Teacher’s Day with an Athletic Twist

School Sports Day

Teacher’s Day this year was a bit different then last year’s. We started school with Sports Day. The girls got to compete against each other in jump rope, tug a war, and relay races. Of course you can’t show class pride without having wacky fun uniforms to cheer in.


I asked my student what her sign said. Basically it said to NOT hold your bangs down while running so you can run faster. No lie, it cracked me up because I know EXACTLY what she means. 


One of my old students who is in 3rd grade now. She was so small and cuuuute when I taught her, and now she’s about to be taller than me. They grow so fast! 

Samsung Lions Baseball Game

If you know me, you know I am not a huge fan of sports. But here is a list of why professional baseball games are sooo much cooler in Korea:

  • A baseball game ticket was 10,000 WON (about $9)
  • You are encouraged to bring food from outside. That is the first thing we noticed. There were fried chicken stands everywhere right outside the stadium. We got a bucket, along with cold beer that they gave us in a small portable cooler that we could keep. A box of chicken plus 4 beer cans and 1 small bottle of soju for 12,000 WON  (about $11)
  • There are no real nosebleed seats, the field is so close that any seat is pretty darn good. 
  • There is k-pop blaring every few minutes, usually a player’s theme song.
  • Their mascot is an awesome dancer!  (I personally found him a wee bit creepy)

Teacher’s Day in South Korea

 Today is Teacher’s Day! Also known as Seu-seungwehnal (스승의 날).


Teacher Day has been celebrated on May 15th since 1963. The day began when a group of Red Cross youth members visited their former teachers who were either hospitalized or had retired and since then Teacher’s Day has become a chance for students to once again remember their teachers.


Under Confucianism there is a saying which goes ‘Do not even step on the shadows of your teachers.’  Whether you are Buddhist or Christian, the Confusiast ideas permeate Korean culture. This saying implies how much respect Koreans showed to their teachers in the past.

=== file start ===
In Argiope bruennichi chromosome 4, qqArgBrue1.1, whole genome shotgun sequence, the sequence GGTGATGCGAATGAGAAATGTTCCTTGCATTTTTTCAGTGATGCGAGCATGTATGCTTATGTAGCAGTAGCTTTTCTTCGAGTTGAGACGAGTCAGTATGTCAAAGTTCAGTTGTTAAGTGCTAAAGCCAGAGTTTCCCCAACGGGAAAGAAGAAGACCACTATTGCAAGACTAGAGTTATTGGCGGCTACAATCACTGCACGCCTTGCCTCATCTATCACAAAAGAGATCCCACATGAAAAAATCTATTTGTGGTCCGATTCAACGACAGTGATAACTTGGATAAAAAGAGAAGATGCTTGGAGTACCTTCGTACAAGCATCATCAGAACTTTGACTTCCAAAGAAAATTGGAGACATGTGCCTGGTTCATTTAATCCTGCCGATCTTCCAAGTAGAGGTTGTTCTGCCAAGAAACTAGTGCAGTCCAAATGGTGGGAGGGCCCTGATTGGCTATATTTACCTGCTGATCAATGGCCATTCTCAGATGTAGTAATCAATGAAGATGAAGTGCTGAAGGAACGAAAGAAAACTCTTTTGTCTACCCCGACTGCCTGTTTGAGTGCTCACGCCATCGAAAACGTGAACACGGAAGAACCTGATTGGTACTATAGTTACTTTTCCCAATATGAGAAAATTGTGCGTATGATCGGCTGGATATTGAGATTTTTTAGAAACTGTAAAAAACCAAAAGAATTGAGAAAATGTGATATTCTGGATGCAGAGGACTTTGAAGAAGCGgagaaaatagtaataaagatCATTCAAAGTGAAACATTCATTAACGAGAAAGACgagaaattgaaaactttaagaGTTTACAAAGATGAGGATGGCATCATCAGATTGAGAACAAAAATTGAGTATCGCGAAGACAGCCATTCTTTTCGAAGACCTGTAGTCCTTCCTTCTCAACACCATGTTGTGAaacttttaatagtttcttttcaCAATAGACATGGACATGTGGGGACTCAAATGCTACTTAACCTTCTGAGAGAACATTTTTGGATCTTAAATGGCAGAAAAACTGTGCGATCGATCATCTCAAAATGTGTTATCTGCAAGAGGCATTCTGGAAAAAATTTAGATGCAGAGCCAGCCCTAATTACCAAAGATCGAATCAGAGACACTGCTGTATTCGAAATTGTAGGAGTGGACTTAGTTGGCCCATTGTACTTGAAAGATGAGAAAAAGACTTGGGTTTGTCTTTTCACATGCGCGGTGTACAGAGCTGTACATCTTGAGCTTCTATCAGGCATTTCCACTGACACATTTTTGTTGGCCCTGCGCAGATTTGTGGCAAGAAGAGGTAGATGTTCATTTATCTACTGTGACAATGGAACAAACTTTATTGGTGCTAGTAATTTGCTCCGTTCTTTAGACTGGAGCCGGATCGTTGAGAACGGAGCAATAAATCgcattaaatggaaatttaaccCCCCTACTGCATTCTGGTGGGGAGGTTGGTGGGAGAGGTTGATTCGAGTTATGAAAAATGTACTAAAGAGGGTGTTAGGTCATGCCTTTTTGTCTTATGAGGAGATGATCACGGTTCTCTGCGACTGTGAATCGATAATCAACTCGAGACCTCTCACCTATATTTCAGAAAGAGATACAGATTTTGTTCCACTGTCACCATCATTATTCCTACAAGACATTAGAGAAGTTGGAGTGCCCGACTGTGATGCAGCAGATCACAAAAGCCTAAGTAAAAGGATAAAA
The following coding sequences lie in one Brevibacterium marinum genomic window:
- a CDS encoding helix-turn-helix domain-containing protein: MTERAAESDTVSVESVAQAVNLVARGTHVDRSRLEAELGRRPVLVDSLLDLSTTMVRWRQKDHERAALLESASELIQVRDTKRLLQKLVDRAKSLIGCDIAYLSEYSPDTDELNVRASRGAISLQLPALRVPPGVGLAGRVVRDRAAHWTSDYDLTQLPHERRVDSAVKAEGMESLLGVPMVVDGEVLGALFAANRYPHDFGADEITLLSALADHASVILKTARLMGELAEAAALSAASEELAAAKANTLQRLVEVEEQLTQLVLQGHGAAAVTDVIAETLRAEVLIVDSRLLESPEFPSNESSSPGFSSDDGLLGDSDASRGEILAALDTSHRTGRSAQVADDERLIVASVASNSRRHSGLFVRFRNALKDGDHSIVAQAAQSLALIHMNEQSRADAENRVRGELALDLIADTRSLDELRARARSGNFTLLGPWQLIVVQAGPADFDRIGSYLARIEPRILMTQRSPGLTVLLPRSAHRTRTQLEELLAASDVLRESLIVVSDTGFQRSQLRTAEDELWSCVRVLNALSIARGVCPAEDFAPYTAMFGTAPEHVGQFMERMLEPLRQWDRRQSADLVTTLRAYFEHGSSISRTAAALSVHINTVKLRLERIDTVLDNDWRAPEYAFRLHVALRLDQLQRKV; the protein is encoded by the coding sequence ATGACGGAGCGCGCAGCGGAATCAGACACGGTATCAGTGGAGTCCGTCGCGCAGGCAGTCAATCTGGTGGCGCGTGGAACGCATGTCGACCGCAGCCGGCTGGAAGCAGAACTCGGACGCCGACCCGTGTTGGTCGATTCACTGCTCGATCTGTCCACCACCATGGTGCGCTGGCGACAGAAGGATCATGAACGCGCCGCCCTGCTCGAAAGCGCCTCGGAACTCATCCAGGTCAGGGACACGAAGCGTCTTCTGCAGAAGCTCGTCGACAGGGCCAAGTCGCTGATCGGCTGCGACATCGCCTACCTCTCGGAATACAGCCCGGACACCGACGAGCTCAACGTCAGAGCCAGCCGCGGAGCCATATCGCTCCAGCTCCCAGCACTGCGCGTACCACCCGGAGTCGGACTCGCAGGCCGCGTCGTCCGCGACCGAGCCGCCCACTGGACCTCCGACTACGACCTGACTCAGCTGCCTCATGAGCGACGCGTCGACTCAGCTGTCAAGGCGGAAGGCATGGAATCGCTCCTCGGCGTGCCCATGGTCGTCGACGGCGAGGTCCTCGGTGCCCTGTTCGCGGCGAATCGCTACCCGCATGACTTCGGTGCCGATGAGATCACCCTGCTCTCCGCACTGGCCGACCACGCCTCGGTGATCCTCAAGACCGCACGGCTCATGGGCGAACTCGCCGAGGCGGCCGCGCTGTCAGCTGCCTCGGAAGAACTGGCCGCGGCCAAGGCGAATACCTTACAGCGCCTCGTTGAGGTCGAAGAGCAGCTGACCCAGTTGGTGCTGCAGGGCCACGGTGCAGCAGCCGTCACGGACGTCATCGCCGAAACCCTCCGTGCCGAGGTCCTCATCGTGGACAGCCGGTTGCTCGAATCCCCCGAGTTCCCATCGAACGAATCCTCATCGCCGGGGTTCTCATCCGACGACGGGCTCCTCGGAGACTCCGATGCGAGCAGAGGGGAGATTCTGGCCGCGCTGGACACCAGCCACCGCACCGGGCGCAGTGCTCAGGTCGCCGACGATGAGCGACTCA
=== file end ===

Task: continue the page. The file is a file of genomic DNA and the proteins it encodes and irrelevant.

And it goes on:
Even President Obama praised Korea for the strong respect it has for its teachers. President Obama said in his speech on March 14, 2011 that “We need to help every child get ahead. In South Korea, teachers are known as nation builders and I think it’s time we treat our teachers with the same level of respect right here in the United States of America”.  

Just like Parent’s Day, carnations are a traditional gift given to teachers as a sign of appreciation. Students also give them “love cards” as a way to tell teachers about their appreciation. These are usually student-made. Parties are thrown by universities and schools, awarding the best educators for their hard work.

A student giving a teacher a carnation, 1965

Foreign teachers recieving carnations from students in Korea.

Chonji, Then and Now

A 2009 Anti-corruption and Civil Rights Commission survey found that among 1,660 parents surveyed, 39.8 percent said they give chonji to teachers on Teacher’s Day. When asked what kinds of chonji they give to teachers, 63.1 percent of respondents said they choose gifts, 26.4 percent said they give a gift voucher and 7.8 percent said they give cash gifts.

And what is chonji? In Korea, the practice of parents offering under-the-table bonuses is known as chonji (촌지). Chonji means “a token of goodwill” in Korean, and doesn’t connote anything illegal. The practice of giving teachers gifts is thought to date back to the Goryeo (918-1392) and Joseon (1392-1910) Dynasties. According to a recent article in the Korea Joongang Daily, due to a wave of corruption within teachers in the country, the government officially announced in 2008 that teachers who accept chonji should be fired. Investigators have surprised teachers heading home from school checking their bags or cars for chonji-related gifts. Now that is intense!

My experience

I got the wonderful surprise of walking into my first grade period to my girls screaming and the room filled with balloons. My desk had a piece of cardboard that had mini chocolate cakes (they know me so well!) placed in a circle with a cute heart candle decorating the center piece. AWWW! The school then gave us fruit and rice cakes as a treat.

One class later, the students remind me it’s also Friday the 13th. To which I reply, well since its Teachers Day then the day is nulled to me. Them on the other hand…..

Two classes later, I have them play Rock, Paper, Scissors (Kai-Bai-Bo 가위바위보) to determine who gets to read in class. One of my student gets so flustered she begins to cry after she finishes. Dangit! What a way to end Teachers Day.